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author
Regenthal, Samantha
supervisor
organization
year
type
H3 - Professional qualifications (4 Years - )
subject
keywords
Konkurrensrätt
language
English
id
1561435
date added to LUP
2010-03-08 15:55:28
date last changed
2010-03-08 15:55:28
@misc{1561435,
  abstract     = {This thesis examines the objectives of Article 82 and the enforcement by the Commission and Court. The discrepancies are then analysed with reference to leading legal scholars. Finally, possible outlooks are scrutinized and weighed against the criticism towards the former application. In December 2005, the DG Competition presented its Discussion Paper on the application of Article 82 of the Treaty to exclusionary Abuses, which is part of the present review of Article 82 and an important factor for the modernisation of the law of abuse. Earlier in 2005, the Economic Advisory Group for Competition Policy presented its views on a more economic approach to Article 82, which concluded much of the criticism pointed at the previous application. The policy on the application of article 82 of the EC Treaty has been subject to, above all, economical critique for some time. There has been a lack of consistency in the case law and the reasoning of the Court and the Commission has occasionally been difficult to follow. It has also been confusion on who is to be protected - consumers or competitors, and critical voices have said that it is actually dominance that is forbidden and that competition on merits is not possible. In order to turn the EC market into one of the most competitive and customer-orientated markets of the world, the Commission has decided to review and clarify its approach to Article 82. There are essentially two approaches to the assessment of abuse of a dominant position. One is the form-based approach, which builds upon separate scrutiny of a previously defined practice. The other approach is the effects-based approach, in which the authorities focus on the specific circumstances of each case. Many economists advocate the effects-based approach, since it could lead to a more efficient application from an economic perspective. The main critique towards such an approach is that it might lead to a high degree of legal uncertainty and deprive Article 82 of legal status. The Commission seems to, to some extent, have chosen the more effects-based economic approach, advocated by many economists. Such a new approach would be welcomed by many dominant companies, since where the Commission in the past has deemed a conduct as abusive where it just potentially would restrict competition, it will now as it seems, apply a more detailed analysis on the effects on the market of such conduct. In particular in the area concerning rebates, there seem to be a move away from the per se regulation which has been more or less the case in the past. New is also the view that the dominant company should have possibilities of objectively justifying its behaviour. Many of the difficulties of the application of Article 82, however, seem to remain, for instance the problems of requiring necessary information on cost/price-calculation for the assessment of the efficiency of the undertaking.},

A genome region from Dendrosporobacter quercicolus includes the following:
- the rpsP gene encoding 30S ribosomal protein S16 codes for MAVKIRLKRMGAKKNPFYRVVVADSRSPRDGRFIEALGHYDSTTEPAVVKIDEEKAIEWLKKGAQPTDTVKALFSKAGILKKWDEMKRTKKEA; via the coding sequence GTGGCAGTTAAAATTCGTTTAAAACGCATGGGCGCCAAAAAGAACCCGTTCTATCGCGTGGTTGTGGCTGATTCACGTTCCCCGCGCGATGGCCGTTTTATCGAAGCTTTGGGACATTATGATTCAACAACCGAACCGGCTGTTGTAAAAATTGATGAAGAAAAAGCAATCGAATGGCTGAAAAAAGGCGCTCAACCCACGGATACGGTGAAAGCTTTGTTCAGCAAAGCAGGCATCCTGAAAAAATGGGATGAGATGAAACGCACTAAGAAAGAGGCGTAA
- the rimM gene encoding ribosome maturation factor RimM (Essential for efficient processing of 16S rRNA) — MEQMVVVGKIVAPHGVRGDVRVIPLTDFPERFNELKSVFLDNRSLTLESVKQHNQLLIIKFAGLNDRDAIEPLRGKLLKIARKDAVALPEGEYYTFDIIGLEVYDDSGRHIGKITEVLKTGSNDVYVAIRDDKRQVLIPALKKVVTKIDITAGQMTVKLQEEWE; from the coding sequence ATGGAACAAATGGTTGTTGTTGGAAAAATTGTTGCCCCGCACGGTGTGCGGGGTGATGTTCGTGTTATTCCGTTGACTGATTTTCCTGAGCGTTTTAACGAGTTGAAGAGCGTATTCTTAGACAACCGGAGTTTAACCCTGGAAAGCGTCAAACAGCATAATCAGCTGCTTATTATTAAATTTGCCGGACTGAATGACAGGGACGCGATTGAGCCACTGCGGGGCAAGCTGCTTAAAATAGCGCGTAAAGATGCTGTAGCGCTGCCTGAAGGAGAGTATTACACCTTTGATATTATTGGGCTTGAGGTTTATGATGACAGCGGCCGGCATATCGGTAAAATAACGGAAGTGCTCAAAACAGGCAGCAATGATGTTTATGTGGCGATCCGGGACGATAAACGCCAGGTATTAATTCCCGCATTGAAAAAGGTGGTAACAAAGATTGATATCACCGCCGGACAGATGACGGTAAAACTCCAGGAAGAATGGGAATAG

author       = {Regenthal, Samantha},
  keyword      = {Konkurrensrätt},
  language     = {eng},
  note         = {Student Paper},
  title        = {The Law of Abuse - A more economic approach to article 82},
  year         = {2006},
}